No evidence has been presented, so I am not certain beyond any doubt at all that he is guilty. He cannot, in fact, be guilty untill evidence is presented to a jury. I presume him innocent in the absence of any evidence to the contrary. There is no evidence presented to a jury to the contrary, so he is currently innocent. Due process is the highest moral of our laws here, not justice. There is no requirement that people be treated justly, just with due process.

If Muslim women don't want to sign a contract, they should decline to sign a contract. I don't sign contracts I don't want to sign, why should they? Sounds like a choice to me. What you want to do is prevent Muslims from having their decisions arbitrated in religious courts, while turning a blind eye to the Jews and Christians who have that choice.

Are you saying that poverty and society drove them to do something terrible to themselves?

I thought I was the Democrat here, not you.

Posted by: FC at March 2, 2005 11:16 AM

Hey FC, here's an award for the single silliest statement yet...

"He cannot, in fact, be guilty untill evidence is presented to a jury."

So, if I shoot you today and am never caught, that means that I'm not guilty? Sorry but this seems very representative of your logic throughout this argument

As Caroline has said Justice > Process. Justice is the guilty caught and punished and the innocent free. The process is the imperfect way that imperfect humans try to accomplish Justice.
And there are many possible processes the one we have used seems to work best given our culture and society, but, it's not the only possibility.

Posted by: AlanC at March 2, 2005 11:33 AM

In the legal sense of the word, you are not guilty untill tried and convicted before a jury, so in that case, you would not be guilty.

Justice is mentioned once in the constitution - in the preamble. Process is mentioned four times. Proceedings are mentioned fifve times. Why do you think that is?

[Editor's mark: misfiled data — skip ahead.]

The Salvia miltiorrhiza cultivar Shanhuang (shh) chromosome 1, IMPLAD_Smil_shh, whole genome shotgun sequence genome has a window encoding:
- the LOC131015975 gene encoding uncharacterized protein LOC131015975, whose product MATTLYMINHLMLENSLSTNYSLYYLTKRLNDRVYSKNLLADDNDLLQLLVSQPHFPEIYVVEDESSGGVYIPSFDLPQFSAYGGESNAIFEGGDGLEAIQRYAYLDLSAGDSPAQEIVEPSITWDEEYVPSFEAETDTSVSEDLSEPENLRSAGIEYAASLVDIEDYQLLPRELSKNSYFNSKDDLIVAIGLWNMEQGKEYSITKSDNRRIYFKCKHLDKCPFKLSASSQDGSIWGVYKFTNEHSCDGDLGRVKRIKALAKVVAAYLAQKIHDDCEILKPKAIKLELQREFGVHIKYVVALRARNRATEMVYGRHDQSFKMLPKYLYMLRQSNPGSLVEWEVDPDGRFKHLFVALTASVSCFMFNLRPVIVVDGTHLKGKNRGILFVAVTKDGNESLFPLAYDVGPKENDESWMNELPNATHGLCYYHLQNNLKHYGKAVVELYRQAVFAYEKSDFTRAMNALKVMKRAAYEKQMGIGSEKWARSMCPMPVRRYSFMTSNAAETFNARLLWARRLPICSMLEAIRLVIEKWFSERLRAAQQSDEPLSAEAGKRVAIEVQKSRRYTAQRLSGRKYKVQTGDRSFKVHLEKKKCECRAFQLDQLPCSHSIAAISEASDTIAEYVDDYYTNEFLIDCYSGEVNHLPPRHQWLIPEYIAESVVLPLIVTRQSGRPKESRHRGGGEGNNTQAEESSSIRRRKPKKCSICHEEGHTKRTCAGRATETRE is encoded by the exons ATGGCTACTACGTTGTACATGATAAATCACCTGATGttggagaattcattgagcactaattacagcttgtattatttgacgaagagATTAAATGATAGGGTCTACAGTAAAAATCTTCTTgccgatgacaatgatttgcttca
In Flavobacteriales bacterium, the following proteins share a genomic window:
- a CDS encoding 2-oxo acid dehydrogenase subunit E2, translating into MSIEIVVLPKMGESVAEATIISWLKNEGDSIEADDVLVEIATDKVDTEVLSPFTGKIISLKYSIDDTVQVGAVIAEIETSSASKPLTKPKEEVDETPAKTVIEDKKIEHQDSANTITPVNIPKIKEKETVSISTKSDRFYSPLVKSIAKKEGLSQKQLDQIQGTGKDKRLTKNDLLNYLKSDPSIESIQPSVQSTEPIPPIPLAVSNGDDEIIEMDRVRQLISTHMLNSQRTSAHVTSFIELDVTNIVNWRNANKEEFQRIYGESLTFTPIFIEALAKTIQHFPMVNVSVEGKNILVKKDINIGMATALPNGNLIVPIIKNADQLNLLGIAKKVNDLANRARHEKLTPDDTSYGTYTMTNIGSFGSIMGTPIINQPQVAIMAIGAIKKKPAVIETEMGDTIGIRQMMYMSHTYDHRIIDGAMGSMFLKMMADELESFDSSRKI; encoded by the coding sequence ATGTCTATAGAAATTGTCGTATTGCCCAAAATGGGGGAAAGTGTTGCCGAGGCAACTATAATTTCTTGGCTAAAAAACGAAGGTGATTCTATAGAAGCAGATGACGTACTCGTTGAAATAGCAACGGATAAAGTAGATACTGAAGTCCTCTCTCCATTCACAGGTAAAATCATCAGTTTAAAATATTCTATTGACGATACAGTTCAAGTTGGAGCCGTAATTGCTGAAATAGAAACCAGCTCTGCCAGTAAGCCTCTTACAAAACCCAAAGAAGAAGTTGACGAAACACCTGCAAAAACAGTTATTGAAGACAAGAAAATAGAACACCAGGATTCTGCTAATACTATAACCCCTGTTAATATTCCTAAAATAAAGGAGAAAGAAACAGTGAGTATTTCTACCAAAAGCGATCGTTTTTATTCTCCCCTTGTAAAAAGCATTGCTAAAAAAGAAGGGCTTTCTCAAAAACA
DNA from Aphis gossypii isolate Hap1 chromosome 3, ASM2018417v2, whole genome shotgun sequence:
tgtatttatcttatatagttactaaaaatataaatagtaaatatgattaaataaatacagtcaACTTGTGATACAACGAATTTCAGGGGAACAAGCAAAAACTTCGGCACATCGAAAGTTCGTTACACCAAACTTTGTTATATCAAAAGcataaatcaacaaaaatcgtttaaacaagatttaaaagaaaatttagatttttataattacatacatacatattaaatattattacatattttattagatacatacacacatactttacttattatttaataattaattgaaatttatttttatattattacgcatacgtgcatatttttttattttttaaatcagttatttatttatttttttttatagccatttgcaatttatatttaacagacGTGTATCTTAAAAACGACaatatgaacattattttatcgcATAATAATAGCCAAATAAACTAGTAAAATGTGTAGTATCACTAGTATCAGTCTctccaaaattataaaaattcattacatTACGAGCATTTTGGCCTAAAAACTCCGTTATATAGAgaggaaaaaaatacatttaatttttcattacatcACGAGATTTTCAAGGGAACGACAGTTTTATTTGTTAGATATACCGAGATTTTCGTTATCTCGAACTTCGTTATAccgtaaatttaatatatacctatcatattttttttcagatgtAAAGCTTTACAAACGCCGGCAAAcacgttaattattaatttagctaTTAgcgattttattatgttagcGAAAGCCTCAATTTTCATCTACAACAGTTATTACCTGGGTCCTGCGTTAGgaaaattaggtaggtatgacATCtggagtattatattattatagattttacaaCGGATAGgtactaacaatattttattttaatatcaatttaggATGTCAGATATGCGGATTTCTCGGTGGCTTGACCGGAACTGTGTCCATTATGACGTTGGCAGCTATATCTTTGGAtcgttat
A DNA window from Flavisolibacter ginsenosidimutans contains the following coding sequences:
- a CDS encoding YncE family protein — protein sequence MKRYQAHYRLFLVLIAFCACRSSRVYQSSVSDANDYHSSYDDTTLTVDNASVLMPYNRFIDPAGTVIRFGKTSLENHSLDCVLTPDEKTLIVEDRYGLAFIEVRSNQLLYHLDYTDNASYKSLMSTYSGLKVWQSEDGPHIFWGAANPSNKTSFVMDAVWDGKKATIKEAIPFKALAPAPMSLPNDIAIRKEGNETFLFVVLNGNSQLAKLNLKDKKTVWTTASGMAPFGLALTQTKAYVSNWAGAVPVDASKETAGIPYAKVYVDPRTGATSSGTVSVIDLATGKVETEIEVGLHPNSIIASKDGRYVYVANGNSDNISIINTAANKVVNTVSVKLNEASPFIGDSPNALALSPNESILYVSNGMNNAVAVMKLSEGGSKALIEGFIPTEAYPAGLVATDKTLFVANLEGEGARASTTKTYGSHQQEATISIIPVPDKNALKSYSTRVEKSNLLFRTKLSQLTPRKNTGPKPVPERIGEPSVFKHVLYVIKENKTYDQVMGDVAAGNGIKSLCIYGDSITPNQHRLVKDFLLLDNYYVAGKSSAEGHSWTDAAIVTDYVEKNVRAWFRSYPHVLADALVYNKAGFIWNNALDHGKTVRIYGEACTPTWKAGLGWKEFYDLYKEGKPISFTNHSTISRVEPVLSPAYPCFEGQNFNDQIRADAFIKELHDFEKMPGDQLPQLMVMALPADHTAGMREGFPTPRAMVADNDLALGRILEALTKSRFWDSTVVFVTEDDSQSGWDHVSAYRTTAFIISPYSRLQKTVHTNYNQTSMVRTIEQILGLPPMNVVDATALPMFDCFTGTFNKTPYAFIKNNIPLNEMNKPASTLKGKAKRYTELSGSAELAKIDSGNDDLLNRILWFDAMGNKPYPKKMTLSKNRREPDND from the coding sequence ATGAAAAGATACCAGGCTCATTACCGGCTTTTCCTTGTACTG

Posted by: FC at March 2, 2005 11:42 AM

FC - Muslim women may decline to sign a contract at the risk of a good beating when they get home, because beating women is sanctioned by the Koran. Sharia law only gives a woman's testimony 1/2 of the weight of a male's so it is inherently unjust. You say you thought you were the Democrat here. But that is precisely what is wrong with liberals today - they fought unapologetically for equal rights for women and blacks in the west for decades, only to turn around and actually consider allowing Sharia law in the west? Why? Aren't they democrats anymore?? (By the way - FC - I have always been a democrat until the last election. In opposing Sharia I think I'm being quite consistent with what I take to be basic democratic values.)

Posted by: Caroline at March 2, 2005 11:43 AM

A contract signed under duress or threat is not a contract. If the woman who signed the contract under duress appeals to the standard civil courts and was in fact under durress, the contract will be invalidated. As such, your example is moot.

I continue to fight for equal rights for women, including the equal right to have their trials, if they are stupid enough to want it, decided in whatever forum they contract to have their trials heard in.

No one has considered allowing Sharia law in the west. They have considered allowing private actors acting privately to have civil disputes heard infront of the meditator of their choice and in the manner of their choice. Please. Stop. Lying.

Posted by: FC at March 2, 2005 11:47 AM

"So when did Kennedy invade and occupy a Soviet puppet regime to freedomize it?"

Kennedy did send the CIA into Guyana to overthrow their government which ke thought was marxist.

http://www.lossless-audio.com/usa/1451061902.htm

He tried at cuba but chickened out at the last minute -- maybe because it was already failing. That may have encouraged the russians to later put nukes in cuba; with their nukes there we would be extremely careful about invading cuba -- we wouldn't want put the russians in a "use them or lose them" situation. We came close to nuclear war over that, before we found a compromise the russians could accept.